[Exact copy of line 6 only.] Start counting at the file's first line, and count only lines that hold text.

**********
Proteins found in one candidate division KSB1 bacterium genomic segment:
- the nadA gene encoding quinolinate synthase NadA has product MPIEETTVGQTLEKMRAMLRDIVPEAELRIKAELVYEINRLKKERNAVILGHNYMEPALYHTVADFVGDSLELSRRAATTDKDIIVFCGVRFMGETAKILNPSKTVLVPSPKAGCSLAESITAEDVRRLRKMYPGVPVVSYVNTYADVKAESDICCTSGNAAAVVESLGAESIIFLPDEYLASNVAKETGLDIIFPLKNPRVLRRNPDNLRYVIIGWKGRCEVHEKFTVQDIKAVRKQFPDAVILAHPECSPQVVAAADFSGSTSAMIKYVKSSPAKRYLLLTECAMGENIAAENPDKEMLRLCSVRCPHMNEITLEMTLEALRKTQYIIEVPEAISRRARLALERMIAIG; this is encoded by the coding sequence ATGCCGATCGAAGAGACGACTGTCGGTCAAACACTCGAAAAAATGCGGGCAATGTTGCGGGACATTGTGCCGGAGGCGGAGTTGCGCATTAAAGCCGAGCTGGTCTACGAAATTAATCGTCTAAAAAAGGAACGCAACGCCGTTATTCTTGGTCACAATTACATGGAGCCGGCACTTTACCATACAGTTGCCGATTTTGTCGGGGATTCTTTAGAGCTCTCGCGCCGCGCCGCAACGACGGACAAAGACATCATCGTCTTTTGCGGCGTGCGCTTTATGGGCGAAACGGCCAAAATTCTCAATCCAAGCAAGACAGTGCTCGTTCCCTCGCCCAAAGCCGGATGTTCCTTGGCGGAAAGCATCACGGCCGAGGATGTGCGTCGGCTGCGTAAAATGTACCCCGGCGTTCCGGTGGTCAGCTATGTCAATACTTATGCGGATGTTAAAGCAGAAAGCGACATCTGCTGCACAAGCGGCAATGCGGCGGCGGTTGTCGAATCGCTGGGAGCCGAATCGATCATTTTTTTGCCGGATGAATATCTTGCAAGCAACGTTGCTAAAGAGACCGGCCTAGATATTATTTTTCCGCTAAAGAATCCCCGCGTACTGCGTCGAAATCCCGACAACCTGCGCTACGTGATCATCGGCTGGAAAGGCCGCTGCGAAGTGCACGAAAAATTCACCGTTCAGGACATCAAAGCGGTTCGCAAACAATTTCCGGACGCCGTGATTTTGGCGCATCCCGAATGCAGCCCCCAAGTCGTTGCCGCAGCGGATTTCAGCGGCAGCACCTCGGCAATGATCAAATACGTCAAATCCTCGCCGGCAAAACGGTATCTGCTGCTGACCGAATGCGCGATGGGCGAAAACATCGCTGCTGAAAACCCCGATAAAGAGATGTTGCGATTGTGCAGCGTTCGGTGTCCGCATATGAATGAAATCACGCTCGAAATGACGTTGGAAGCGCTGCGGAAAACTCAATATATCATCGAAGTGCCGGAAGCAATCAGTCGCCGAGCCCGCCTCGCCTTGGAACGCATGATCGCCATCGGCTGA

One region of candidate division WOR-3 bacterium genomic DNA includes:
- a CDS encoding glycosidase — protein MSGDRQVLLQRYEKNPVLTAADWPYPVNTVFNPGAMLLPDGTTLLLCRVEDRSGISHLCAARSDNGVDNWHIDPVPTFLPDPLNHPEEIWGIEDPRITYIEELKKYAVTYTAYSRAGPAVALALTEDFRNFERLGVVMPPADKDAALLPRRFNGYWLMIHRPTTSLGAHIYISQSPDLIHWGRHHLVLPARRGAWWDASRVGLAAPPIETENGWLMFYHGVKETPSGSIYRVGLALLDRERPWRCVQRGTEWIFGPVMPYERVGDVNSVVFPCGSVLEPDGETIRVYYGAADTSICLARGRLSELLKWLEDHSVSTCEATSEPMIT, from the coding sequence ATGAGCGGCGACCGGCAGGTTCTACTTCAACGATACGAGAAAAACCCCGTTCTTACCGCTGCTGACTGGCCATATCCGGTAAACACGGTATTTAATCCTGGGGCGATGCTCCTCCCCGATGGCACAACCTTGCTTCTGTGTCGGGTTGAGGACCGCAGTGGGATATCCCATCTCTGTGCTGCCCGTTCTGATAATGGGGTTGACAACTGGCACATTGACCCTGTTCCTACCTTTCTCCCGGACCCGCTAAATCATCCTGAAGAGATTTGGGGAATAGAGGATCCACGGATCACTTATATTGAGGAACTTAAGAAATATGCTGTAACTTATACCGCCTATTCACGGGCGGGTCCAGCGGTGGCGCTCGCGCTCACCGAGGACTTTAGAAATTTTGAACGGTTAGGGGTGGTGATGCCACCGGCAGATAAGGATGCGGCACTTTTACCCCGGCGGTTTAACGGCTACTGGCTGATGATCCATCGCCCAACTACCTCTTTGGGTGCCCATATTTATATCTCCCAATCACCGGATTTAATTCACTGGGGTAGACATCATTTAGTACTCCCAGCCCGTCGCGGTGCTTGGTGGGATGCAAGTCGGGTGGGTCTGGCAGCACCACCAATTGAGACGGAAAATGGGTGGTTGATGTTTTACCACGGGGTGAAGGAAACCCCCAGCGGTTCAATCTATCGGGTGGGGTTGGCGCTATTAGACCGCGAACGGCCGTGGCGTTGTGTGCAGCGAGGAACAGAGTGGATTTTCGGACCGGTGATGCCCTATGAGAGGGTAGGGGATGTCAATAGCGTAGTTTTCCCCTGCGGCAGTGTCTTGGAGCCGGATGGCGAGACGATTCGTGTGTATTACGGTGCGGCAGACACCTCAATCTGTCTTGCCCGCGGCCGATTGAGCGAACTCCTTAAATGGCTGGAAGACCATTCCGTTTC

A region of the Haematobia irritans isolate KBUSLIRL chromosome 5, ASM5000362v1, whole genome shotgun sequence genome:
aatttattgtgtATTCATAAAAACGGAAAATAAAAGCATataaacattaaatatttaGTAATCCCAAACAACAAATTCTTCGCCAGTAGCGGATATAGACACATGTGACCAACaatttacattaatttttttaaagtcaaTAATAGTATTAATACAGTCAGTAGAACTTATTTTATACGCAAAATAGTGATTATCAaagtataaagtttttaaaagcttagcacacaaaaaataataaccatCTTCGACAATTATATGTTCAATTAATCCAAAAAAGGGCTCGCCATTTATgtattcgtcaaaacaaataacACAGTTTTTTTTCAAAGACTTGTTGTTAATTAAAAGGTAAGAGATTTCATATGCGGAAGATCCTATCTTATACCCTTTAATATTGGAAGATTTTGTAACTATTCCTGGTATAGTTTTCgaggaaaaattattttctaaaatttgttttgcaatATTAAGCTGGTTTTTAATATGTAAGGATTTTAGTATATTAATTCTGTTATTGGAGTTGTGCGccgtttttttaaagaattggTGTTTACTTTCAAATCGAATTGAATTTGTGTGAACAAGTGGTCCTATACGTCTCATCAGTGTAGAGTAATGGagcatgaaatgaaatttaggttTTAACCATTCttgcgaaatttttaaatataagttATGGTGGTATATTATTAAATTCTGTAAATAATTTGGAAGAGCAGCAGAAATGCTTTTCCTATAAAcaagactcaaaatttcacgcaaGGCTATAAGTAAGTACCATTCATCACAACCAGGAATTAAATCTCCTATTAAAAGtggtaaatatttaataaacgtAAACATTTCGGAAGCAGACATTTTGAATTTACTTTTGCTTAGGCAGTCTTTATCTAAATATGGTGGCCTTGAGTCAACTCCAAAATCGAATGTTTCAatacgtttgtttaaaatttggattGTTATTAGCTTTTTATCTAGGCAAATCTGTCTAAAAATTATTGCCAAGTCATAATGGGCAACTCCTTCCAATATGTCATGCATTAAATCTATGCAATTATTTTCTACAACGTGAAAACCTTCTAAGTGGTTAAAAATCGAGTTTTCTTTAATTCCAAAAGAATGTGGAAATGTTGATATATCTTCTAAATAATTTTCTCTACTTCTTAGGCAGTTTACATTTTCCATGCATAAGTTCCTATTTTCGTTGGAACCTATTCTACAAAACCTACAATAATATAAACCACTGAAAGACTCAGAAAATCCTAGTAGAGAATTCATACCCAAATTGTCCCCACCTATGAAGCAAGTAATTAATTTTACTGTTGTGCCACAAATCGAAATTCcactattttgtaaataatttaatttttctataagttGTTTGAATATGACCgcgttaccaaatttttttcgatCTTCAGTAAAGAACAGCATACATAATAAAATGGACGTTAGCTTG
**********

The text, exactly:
aatttattgtgtATTCATAAAAACGGAAAATAAAAGCATataaacattaaatatttaGTAATCCCAAACAACAAATTCTTCGCCAGTAGCGGATATAGACACATGTGACCAACaatttacattaatttttttaaagtcaaTAATAGTATTAATACAGTCAGTAGAACTTATTTTATACGCAAAATAGTGATTATCAaagtataaagtttttaaaagcttagcacacaaaaaataataaccatCTTCGACAATTATATGTTCAATTAATCCAAAAAAGGGCTCGCCATTTATgtattcgtcaaaacaaataacACAGTTTTTTTTCAAAGACTTGTTGTTAATTAAAAGGTAAGAGATTTCATATGCGGAAGATCCTATCTTATACCCTTTAATATTGGAAGATTTTGTAACTATTCCTGGTATAGTTTTCgaggaaaaattattttctaaaatttgttttgcaatATTAAGCTGGTTTTTAATATGTAAGGATTTTAGTATATTAATTCTGTTATTGGAGTTGTGCGccgtttttttaaagaattggTGTTTACTTTCAAATCGAATTGAATTTGTGTGAACAAGTGGTCCTATACGTCTCATCAGTGTAGAGTAATGGagcatgaaatgaaatttaggttTTAACCATTCttgcgaaatttttaaatataagttATGGTGGTATATTATTAAATTCTGTAAATAATTTGGAAGAGCAGCAGAAATGCTTTTCCTATAAAcaagactcaaaatttcacgcaaGGCTATAAGTAAGTACCATTCATCACAACCAGGAATTAAATCTCCTATTAAAAGtggtaaatatttaataaacgtAAACATTTCGGAAGCAGACATTTTGAATTTACTTTTGCTTAGGCAGTCTTTATCTAAATATGGTGGCCTTGAGTCAACTCCAAAATCGAATGTTTCAatacgtttgtttaaaatttggattGTTATTAGCTTTTTATCTAGGCAAATCTGTCTAAAAATTATTGCCAAGTCATAATGGGCAACTCCTTCCAATATGTCATGCATTAAATCTATGCAATTATTTTCTACAACGTGAAAACCTTCTAAGTGGTTAAAAATCGAGTTTTCTTTAATTCCAAAAGAATGTGGAAATGTTGATATATCTTCTAAATAATTTTCTCTACTTCTTAGGCAGTTTACATTTTCCATGCATAAGTTCCTATTTTCGTTGGAACCTATTCTACAAAACCTACAATAATATAAACCACTGAAAGACTCAGAAAATCCTAGTAGAGAATTCATACCCAAATTGTCCCCACCTATGAAGCAAGTAATTAATTTTACTGTTGTGCCACAAATCGAAATTCcactattttgtaaataatttaatttttctataagttGTTTGAATATGACCgcgttaccaaatttttttcgatCTTCAGTAAAGAACAGCATACATAATAAAATGGACGTTAGCTTG